Peter Pan by J.M. Barrie, narrated by Jim Dale
    Anything by Neil Gaiman that he narrates himself, particularly: Neverwhere, The Ocean at the End of the Lane, and The Graveyard Book

    I love mysteries, and the Brother Cadfael mysteries read by Patrick Tull are wonderful. I know at least some of them are on Audible, not sure if he read the whole series or not. Looks like Patrick Tull read some of the Master and Commander books, too, which are good.

    The Green Ember and The Black Star of Kingston by S.D. Smith are both on Audible. Joel Clarkson read Green Ember and did a great job. I haven’t listened to Black Star read by Eric Fritzius yet, but I know Sam was happy with it.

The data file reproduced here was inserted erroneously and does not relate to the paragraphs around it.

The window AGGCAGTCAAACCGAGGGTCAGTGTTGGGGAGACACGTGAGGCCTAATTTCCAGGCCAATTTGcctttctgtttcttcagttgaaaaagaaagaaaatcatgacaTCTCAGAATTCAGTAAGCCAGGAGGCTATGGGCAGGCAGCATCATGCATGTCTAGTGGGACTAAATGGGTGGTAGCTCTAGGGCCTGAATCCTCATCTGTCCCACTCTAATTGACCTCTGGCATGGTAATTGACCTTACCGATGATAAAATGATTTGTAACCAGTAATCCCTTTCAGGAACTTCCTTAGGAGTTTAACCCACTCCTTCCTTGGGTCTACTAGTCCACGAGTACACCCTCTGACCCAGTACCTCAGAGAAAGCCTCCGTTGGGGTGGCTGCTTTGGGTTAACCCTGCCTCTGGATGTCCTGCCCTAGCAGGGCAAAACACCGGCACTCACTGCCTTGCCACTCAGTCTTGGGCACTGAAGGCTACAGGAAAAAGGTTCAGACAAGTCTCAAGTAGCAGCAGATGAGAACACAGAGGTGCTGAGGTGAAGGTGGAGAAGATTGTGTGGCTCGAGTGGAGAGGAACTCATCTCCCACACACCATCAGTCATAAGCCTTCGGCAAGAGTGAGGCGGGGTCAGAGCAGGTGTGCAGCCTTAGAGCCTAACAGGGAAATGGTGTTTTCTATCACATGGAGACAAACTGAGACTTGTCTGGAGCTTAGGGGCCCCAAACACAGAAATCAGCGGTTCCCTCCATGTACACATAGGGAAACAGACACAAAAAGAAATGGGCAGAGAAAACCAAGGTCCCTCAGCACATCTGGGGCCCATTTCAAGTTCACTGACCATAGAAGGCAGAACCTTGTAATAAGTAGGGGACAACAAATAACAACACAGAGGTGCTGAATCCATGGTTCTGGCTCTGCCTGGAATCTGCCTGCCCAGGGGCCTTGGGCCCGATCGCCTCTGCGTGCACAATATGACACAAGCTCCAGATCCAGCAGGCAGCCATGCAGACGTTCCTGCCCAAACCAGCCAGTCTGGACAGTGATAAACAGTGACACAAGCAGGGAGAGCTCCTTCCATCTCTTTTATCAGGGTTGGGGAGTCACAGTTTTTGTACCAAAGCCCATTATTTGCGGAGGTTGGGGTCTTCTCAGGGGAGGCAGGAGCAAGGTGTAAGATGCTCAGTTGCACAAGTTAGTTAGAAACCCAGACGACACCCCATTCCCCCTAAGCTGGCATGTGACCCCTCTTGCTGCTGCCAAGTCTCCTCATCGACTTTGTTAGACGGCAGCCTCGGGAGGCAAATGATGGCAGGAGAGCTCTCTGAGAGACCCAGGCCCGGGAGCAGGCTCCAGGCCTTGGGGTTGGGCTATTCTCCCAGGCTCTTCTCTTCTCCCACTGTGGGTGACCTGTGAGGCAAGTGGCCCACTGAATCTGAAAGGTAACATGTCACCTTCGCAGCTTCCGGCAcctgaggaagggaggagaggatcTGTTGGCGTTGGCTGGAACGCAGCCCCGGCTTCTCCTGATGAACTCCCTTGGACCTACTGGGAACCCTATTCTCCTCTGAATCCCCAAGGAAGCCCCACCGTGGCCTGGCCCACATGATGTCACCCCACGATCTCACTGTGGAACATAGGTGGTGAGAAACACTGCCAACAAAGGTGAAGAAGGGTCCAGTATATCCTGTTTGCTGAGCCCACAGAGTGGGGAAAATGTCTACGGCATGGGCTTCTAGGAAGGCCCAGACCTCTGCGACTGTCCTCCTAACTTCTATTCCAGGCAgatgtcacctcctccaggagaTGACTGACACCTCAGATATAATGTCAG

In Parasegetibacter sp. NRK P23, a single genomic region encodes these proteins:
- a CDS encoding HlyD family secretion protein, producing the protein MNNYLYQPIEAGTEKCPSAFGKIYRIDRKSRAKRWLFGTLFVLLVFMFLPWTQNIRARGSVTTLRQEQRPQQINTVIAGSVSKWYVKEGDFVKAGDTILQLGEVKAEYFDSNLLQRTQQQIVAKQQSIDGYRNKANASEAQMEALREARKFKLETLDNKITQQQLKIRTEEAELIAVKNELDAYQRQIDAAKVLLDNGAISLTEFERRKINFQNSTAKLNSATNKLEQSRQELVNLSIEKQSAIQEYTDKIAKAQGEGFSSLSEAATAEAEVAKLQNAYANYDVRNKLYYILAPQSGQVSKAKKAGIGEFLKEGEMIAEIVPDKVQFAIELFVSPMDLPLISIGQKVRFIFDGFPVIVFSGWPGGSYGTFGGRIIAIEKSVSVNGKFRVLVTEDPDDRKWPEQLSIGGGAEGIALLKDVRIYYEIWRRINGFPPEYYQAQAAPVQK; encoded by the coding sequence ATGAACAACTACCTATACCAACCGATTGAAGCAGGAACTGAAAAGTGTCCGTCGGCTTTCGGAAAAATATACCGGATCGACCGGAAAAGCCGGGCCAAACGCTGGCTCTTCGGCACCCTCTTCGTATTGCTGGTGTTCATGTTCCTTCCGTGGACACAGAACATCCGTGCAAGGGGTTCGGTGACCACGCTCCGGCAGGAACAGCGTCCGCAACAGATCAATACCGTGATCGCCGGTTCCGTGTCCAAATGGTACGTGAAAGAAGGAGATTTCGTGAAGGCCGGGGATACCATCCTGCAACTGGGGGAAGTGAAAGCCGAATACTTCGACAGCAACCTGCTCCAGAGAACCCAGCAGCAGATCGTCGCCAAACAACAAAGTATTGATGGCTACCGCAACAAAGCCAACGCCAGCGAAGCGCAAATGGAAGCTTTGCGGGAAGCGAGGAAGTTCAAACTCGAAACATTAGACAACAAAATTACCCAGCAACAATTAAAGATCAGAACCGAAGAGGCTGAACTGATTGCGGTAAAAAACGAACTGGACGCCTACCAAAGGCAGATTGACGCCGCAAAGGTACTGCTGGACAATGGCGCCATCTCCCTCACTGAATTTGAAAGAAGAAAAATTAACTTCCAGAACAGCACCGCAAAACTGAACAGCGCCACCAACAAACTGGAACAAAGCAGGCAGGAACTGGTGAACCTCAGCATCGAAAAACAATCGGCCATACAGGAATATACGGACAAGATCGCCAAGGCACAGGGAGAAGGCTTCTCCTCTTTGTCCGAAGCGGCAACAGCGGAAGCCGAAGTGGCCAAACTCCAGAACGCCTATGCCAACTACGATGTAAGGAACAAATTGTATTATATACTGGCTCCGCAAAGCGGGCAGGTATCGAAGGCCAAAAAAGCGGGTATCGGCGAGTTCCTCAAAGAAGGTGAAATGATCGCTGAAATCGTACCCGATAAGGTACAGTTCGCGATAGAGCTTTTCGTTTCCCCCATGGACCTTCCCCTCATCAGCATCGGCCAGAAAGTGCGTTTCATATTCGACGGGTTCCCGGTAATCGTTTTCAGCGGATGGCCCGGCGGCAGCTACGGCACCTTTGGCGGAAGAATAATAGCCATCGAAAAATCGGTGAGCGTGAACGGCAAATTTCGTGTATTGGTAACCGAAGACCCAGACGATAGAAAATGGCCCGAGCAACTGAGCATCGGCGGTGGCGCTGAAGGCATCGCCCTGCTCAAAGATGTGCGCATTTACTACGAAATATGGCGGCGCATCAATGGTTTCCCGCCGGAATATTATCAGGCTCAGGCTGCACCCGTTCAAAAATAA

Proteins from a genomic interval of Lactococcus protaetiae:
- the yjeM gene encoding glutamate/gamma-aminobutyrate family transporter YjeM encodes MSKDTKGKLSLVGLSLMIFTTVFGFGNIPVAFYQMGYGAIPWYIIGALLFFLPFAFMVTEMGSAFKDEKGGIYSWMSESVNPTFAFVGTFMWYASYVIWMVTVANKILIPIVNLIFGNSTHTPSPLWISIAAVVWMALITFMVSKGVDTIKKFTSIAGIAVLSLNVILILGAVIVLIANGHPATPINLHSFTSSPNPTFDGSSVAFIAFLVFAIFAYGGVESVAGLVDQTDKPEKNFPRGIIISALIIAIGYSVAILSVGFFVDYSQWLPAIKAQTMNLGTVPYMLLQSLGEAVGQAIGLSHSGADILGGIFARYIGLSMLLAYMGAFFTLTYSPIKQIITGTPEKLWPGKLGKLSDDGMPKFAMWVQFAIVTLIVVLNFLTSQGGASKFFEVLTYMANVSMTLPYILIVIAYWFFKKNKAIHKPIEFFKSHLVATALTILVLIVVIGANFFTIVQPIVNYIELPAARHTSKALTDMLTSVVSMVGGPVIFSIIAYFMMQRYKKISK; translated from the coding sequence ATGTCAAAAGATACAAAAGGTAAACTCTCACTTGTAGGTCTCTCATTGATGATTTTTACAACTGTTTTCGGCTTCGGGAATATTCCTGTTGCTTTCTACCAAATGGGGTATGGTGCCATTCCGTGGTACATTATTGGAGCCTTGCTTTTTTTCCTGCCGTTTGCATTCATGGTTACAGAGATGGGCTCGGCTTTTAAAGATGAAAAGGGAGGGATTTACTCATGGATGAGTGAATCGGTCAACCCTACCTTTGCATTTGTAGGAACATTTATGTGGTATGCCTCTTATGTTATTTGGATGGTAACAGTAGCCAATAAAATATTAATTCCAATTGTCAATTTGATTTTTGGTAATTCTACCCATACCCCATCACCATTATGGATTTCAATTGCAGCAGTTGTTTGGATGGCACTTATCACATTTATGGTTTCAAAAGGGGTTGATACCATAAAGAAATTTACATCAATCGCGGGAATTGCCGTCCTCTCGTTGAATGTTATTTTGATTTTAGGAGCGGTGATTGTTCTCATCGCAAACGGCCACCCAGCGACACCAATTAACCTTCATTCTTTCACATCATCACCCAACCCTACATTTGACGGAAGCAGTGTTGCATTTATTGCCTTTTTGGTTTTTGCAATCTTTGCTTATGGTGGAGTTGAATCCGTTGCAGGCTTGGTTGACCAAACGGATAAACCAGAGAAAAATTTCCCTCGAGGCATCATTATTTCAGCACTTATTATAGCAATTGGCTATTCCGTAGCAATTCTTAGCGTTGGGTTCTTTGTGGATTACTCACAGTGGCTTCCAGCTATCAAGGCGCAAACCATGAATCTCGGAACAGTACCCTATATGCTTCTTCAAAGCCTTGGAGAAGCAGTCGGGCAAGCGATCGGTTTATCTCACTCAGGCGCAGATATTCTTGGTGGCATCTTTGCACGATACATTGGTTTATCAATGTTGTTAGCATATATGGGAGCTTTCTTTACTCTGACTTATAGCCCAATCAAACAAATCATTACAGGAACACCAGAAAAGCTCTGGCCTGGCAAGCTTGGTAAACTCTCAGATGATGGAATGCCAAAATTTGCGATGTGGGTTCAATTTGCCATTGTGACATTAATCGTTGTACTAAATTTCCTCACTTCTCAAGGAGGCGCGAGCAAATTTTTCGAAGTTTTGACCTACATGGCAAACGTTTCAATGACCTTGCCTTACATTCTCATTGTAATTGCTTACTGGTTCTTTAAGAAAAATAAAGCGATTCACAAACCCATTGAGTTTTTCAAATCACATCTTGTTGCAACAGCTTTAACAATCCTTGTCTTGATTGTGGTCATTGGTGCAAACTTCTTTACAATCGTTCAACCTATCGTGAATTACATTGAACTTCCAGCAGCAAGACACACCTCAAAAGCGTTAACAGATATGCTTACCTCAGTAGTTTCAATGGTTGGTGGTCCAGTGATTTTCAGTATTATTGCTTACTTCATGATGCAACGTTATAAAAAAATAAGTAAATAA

I also haven’t listened to Jonathan Auxier’s books on Audible yet, so I can’t state an opinion on the readers, but I loved both books, Peter Nimble and His Fantastic Eyes and The Night Gardener. I’m eagerly awaiting Sophie Quire and the Last Storyguard on Audible.

    As a reader, I also love George Guidall. Not sure what books he’s got on Audible, but he’s a fantastic reader.